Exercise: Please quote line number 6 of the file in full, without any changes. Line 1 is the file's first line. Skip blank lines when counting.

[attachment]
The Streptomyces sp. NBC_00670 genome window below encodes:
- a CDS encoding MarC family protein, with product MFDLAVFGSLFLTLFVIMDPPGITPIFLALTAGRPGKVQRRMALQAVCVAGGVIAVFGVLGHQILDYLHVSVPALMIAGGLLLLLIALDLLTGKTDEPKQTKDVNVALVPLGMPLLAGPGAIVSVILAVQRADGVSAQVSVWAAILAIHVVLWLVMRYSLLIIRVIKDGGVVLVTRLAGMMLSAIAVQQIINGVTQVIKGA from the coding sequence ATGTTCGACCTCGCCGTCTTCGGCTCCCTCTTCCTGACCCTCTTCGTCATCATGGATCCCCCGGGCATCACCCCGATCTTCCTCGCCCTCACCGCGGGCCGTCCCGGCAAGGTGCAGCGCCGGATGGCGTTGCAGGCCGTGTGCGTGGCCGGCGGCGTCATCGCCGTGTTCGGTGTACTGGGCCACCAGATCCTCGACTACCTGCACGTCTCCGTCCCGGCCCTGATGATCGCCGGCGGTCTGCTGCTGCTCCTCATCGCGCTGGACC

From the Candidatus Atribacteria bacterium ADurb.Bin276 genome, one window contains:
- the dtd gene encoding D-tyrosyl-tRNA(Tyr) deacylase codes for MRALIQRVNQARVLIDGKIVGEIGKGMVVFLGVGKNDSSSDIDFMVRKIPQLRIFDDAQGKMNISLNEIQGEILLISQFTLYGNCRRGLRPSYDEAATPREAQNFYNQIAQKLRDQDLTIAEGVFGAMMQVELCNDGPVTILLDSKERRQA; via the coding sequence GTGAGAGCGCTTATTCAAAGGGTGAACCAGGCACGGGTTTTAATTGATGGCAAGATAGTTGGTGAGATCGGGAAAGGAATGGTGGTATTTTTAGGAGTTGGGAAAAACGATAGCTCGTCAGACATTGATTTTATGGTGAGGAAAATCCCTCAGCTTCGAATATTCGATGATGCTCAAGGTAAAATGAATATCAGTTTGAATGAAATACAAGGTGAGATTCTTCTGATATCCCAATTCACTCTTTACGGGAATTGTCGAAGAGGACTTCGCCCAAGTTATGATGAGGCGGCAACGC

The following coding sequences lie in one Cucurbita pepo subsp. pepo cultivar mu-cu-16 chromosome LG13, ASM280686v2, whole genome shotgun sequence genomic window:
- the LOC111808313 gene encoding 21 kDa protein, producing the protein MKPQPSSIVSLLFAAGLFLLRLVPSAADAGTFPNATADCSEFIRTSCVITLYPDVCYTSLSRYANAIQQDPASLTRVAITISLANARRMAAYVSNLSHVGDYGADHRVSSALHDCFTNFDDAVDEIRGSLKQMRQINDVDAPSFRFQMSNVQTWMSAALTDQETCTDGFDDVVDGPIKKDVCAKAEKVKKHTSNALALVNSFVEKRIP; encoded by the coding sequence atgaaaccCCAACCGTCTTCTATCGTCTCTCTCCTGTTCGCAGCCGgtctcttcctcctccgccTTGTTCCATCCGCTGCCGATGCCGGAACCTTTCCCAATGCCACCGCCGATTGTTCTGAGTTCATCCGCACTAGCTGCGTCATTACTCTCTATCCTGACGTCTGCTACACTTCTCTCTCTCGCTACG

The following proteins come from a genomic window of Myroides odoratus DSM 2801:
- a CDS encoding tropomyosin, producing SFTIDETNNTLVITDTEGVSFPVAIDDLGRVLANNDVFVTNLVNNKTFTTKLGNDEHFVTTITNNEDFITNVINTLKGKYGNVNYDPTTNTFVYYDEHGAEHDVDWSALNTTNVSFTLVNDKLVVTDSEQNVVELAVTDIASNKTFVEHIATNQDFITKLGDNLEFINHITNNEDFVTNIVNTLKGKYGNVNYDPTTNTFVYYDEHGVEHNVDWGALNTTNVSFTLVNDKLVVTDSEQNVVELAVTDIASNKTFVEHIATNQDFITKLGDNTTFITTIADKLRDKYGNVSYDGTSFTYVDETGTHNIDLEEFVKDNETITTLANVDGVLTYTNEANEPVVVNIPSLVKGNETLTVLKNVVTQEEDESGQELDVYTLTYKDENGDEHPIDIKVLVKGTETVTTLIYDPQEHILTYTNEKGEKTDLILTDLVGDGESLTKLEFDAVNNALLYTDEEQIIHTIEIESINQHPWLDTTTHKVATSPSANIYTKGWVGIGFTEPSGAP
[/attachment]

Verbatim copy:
- the LOC111808313 gene encoding 21 kDa protein, producing the protein MKPQPSSIVSLLFAAGLFLLRLVPSAADAGTFPNATADCSEFIRTSCVITLYPDVCYTSLSRYANAIQQDPASLTRVAITISLANARRMAAYVSNLSHVGDYGADHRVSSALHDCFTNFDDAVDEIRGSLKQMRQINDVDAPSFRFQMSNVQTWMSAALTDQETCTDGFDDVVDGPIKKDVCAKAEKVKKHTSNALALVNSFVEKRIP; encoded by the coding sequence atgaaaccCCAACCGTCTTCTATCGTCTCTCTCCTGTTCGCAGCCGgtctcttcctcctccgccTTGTTCCATCCGCTGCCGATGCCGGAACCTTTCCCAATGCCACCGCCGATTGTTCTGAGTTCATCCGCACTAGCTGCGTCATTACTCTCTATCCTGACGTCTGCTACACTTCTCTCTCTCGCTACG